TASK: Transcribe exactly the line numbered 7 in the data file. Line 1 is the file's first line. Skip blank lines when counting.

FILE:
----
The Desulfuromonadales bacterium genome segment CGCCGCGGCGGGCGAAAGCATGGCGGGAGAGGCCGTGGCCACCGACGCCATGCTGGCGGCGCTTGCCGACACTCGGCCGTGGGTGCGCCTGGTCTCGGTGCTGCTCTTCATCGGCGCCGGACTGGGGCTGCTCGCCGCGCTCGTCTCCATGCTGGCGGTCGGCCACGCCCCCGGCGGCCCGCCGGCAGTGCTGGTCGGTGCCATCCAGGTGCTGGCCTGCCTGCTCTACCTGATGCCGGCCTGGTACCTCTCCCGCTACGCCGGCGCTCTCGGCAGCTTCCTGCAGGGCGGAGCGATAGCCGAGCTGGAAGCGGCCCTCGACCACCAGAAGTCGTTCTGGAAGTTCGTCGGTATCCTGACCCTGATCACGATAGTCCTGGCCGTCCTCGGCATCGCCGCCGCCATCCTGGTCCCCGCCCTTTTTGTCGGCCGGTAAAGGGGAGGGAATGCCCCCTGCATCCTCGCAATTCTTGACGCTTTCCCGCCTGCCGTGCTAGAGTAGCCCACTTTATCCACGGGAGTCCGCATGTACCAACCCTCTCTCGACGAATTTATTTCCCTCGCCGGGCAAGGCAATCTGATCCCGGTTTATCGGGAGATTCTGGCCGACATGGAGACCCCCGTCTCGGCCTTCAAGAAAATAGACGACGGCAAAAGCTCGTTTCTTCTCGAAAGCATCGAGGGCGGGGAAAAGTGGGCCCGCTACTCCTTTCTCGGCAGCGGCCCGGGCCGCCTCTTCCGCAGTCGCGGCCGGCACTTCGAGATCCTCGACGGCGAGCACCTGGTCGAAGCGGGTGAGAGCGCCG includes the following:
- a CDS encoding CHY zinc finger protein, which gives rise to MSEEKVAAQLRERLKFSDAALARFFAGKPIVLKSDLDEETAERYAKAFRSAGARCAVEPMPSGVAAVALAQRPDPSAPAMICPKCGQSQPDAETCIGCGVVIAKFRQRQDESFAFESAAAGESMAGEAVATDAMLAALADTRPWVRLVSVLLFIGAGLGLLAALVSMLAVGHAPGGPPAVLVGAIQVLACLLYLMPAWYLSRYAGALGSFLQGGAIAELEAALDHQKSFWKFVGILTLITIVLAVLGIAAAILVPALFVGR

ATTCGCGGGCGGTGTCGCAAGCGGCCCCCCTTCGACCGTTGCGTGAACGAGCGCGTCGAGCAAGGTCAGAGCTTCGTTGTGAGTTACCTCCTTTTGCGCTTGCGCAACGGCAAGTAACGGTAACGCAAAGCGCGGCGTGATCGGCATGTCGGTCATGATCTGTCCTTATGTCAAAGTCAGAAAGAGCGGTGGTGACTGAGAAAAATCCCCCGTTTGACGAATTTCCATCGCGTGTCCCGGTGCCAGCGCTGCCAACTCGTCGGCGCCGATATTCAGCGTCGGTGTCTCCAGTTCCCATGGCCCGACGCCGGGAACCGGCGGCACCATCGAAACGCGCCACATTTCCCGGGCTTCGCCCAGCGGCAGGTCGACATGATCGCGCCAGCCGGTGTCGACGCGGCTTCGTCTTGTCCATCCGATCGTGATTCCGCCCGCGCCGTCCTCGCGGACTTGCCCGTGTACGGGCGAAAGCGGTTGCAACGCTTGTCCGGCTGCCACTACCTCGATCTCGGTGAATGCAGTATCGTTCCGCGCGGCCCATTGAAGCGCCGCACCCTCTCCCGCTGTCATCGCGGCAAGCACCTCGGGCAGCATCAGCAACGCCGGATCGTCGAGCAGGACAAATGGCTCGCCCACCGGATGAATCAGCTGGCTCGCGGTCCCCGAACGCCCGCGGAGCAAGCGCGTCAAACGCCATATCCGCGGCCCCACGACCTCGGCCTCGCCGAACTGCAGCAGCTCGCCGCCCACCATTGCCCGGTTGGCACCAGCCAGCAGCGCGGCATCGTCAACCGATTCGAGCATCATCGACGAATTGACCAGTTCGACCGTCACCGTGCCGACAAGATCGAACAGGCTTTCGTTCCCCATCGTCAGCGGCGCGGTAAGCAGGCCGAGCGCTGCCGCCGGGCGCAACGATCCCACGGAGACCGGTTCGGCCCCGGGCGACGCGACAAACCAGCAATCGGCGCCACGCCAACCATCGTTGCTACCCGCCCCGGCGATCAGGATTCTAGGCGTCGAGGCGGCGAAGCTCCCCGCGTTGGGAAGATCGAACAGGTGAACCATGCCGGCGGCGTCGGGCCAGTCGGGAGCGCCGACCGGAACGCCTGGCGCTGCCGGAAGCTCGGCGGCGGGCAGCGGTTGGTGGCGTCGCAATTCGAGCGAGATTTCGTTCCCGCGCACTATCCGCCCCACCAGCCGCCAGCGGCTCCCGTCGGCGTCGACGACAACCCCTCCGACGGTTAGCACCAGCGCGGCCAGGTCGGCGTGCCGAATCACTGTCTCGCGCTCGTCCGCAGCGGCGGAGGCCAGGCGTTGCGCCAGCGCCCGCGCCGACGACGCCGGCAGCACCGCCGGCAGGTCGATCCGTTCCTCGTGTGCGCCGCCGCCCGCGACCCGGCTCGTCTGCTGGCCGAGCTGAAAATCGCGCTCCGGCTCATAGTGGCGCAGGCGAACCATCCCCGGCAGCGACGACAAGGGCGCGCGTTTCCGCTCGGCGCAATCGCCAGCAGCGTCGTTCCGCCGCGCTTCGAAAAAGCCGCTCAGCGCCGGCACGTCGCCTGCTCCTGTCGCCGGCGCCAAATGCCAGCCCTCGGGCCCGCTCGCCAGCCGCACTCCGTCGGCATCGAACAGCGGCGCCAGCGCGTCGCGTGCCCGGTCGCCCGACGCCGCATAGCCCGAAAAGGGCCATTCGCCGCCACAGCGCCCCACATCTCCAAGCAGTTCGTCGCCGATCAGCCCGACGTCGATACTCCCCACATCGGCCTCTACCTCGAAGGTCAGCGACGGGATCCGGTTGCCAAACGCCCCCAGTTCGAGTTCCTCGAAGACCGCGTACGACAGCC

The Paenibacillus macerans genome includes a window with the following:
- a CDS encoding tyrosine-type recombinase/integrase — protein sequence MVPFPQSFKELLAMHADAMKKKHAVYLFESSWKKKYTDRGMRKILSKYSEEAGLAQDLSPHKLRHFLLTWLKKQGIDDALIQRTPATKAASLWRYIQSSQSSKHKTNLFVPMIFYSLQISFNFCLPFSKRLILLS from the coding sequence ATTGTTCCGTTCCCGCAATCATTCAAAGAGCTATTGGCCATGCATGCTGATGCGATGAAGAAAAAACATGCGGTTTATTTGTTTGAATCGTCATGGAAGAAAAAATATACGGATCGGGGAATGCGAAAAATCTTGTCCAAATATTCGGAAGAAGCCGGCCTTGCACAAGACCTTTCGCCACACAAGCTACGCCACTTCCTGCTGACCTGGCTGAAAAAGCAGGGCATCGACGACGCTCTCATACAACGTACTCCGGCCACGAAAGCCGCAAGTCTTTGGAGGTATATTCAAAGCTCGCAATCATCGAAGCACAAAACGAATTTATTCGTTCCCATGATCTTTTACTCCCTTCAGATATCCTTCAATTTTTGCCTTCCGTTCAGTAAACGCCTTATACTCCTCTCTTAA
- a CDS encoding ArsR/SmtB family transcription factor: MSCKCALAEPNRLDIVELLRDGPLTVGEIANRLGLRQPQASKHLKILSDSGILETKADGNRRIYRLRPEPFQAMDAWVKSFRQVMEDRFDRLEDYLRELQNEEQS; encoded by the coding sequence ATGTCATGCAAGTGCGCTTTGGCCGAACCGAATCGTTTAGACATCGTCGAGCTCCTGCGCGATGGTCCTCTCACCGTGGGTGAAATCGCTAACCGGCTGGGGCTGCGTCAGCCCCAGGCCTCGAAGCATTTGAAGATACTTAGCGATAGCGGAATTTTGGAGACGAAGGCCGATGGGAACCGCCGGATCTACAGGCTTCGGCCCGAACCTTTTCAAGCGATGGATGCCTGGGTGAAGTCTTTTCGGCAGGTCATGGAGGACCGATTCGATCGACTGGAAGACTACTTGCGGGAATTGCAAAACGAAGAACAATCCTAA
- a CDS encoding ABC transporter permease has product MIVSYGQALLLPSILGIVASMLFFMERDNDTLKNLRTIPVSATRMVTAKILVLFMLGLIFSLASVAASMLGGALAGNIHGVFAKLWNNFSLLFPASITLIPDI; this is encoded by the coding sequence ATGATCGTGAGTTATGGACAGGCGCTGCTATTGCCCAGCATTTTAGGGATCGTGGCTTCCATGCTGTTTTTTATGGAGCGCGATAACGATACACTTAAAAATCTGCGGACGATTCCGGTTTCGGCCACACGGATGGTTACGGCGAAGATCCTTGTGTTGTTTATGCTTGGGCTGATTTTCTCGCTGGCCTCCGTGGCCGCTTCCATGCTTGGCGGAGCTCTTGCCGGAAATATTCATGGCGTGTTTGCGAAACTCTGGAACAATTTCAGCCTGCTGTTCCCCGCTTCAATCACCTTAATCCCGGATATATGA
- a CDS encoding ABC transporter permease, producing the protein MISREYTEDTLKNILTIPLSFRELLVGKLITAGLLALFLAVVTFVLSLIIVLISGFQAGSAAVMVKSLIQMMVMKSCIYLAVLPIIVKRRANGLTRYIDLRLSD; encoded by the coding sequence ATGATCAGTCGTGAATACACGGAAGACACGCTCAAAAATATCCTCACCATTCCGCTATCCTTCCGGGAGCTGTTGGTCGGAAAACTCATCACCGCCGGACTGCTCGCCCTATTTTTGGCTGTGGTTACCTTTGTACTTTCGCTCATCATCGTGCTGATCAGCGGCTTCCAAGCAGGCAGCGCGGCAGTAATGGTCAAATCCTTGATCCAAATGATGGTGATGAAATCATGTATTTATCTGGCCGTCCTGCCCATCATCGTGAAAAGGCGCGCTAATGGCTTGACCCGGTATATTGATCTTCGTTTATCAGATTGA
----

- a CDS encoding ABC transporter permease has product MIVSYGQALLLPSILGIVASMLFFMERDNDTLKNLRTIPVSATRMVTAKILVLFMLGLIFSLASVAASMLGGALAGNIHGVFAKLWNNFSLLFPASITLIPDI; this is encoded by the coding sequence ATGATCGTGAGTTATGGACAGGCGCTGCTATTGCCCAGCATTTTAGGGATCGTGGCTTCCATGCTGTTTTTTATGGAGCGCGATAACGATACACTTAAAAATCTGCGGACGATTCCGGTTTCGGCCACACGGATGGTTACGGCGAAGATCCTTGTGTTGTTTATGCTTGGGCTGATTTTCTCGCTGGCCTCCGTGGCCGCTTCCATGCTTGGCGGAGCTCTTGCCGGAAATATTCATGGCGTGTTTGCGAAACTCTGGAACAATTTCAGCCTGCTGTTCCCCGCTTCAATCACCTTAATCCCGGATATATGA